But the diet which exceeds sufficiency injures a man, deteriorates his spirit, and renders his body prone to disease. ... Appropriate designations of such people as so indulge are flies, weasels, flatterers, gladiators, and the monstrous tribes of parasites. The one class surrenders reason, the other friendship, and the other life, for the gratification of the belly. They crawl on their bellies, beasts in human shape after the image of their father, the voracious beast. (The Instructor II:1)

Tertullian, c. A.D. 210

Tertullian is the master of sarcastic quotes. Surely only Martin Luther could compete with this north African (Carthage) lawyer for not only dripping sarcasm, but for being exceptionally poignant as well.

There's lots more coming!

He has inhibited discussion by designating admonition as the method of dealing with a heretic— and the first method, too, because he is not a Christian. This is so that he would not seem to require correction again and again and before two or three witnesses as though he were a Christian. He ought to be corrected for the very reason that he is not to be disputed with.

   In addition, this is said because a controversy over the Scriptures can, clearly, produce no other effect than help to upset either the stomach or the brain. (Prescription Against Heretics 16)

Now then, you dogs, whom the apostle puts outside and who yelp at the God of truth, let us come to your various questions. (Against Marcion II:5)

Although I must postpone all discussion and be content at the moment with mere exposition, still, wherever any scandalous feature shall seem to require a castigation, it must be attacked by every means, if only with a passing thrust. Let the reader regard it as the skirmish before the battle. It will be my drift to show how to wound rather than to inflict deep gashes.

   If in any instance mirth be excited, this will be quite as much as the subject deserves. There are many things which deserve refutation in such a way as to have no gravity expended on them. Vain and silly topics are met with especially appropriately with laughter. Even the truth may indulge in ridicule because it is jubilant; it may play with its enemies because it is fearless. Only we must take care that its laughter is not unseemly and so itself be laughed at; but wherever its mirth is decent, there it is a duty. (Against the Valentinians 6)

Origen, A.D. 225-250

I am often led to wonder when I consider the things that are said about Christ, even by those who are earnest in their belief in Him. ... But when they come to the title Logos [Word], and repeat that Christ alone is the Word of God, they are not consistent, and do not, as in the case of the other titles [for Jesus], search out what is behind the meaning of the term "Word." I wonder at the stupidity of the general run of Christians in this matter. I do not mince matters; it is nothing but stupidity. (Commentary on John. Bk. I. Ch. 23.)

Firmilian, Bishop of Caesarea, A.D. 256

How carefully has Stephen [bishop of Rome] fulfilled these salutary commands and warnings of the apostle, keeping in the first place lowliness of mind and meekness! For what is more lowly or meek than to have disagreed with so many bishops throughout the whole world, breaking peace with each one of them in various kinds of discord: at one time with the eastern churches, as we are sure you [Cyprian of Carthage, to whom the letter was written] know; at another time with you who are in the south, from whom he received bishops as messengers sufficiently patiently and meekly not to receive them even to the speech of an ordinary conference; and even more, so mindful of love and charity as to command the entire fraternity, that no one should receive them into his house, so that not only peace and communion, but also a shelter and entertainment, were denied to them when they came! This is to have kept the unity of the Spirit in the bond of peace, to cut himself off from the unity of love, and to make himself a stranger in all respects from his brethren, and to rebel against the sacrament and the faith with the madness of contumacious discord! (Epistles of Cyprian 74:25, as numbered in The Ante-Nicene Fathers, Vol. V)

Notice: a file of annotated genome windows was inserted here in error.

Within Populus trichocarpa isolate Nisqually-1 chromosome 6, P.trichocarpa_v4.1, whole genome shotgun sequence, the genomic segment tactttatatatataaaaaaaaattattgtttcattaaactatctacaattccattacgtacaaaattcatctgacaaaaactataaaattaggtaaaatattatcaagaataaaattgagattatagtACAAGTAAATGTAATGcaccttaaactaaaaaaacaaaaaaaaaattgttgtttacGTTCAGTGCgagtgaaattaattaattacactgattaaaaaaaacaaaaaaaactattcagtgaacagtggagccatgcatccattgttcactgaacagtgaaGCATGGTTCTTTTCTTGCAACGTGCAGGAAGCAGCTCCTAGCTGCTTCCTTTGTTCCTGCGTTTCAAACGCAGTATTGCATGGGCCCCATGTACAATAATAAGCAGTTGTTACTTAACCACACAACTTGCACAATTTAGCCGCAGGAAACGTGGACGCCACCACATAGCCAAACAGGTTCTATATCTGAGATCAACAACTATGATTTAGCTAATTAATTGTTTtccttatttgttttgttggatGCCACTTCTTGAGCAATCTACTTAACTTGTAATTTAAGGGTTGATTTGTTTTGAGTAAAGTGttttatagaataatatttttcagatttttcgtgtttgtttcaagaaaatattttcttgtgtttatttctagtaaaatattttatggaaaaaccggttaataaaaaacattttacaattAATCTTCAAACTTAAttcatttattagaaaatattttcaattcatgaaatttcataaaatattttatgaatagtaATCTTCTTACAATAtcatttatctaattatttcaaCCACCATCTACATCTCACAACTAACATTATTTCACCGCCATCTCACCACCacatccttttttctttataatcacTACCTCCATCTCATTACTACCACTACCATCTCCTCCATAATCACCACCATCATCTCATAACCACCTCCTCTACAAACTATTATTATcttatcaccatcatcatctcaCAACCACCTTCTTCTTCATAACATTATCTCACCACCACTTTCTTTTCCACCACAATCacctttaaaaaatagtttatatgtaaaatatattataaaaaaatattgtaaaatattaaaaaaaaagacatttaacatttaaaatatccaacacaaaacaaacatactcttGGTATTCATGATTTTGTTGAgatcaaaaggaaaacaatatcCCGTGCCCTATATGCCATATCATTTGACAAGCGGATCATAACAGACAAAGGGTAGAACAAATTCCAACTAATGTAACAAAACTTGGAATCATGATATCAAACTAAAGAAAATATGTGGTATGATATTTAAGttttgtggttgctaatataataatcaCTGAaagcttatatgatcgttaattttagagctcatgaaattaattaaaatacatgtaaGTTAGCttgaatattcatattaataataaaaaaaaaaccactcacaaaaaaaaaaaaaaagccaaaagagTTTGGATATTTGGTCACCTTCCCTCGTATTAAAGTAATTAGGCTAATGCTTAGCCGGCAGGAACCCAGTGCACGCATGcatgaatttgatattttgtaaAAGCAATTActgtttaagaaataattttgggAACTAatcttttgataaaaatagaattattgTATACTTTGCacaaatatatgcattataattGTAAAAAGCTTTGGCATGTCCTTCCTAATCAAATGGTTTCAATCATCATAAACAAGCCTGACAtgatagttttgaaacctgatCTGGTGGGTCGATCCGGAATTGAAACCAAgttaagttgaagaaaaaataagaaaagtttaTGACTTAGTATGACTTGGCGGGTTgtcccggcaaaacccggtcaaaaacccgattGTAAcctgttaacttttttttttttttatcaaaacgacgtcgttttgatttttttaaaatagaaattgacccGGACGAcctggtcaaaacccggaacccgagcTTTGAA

Athanasius, A.D. 325 - 370

While [the Arians], like men sprung from a dunghill, truly "spoke from the earth" [Jn. 3:31], the bishops [of Nicea], not having invented their phrases for themselves, but having testimony from their fathers, wrote as they did. For ancient bishops, of the great Rome and our city [i.e., Alexandria, Egypt, where Athanasius was bishop], some 130 years ago, wrote and censured those who said that the Son was a creature and not consubstantial with the Father. (Synodal Letter to the Bishops of Africa 6)

Martin Luther, 1538 – 1539

As stated above, Martin Luther is the major competitor with Tertullian for most sarcastic famous Christian in history. Luther often went way over the line into crudeness, whereas Tertullian, a lawyer, had significantly more prudeness.

[The papists] ought to have sympathy with us weak, poor Christians, and not condemn us or make fun of us because we are learning so childishly to toddle along the benches, nay, to creep in the mire, and cannot skip and dance, on such light feet and legs, over and outside of Godís commandments, as they do, the strong heroes and giants ... God forbid that we should! (On the Councils and the Church)

N.T. Wright, 1997

[Albert] Schweitzer thus carved out his own path through the first half of this century, a lonely and learned giant amidst the hordes of noisy and shallow theological pygmies. (What Saint Paul Really Said, p. 14)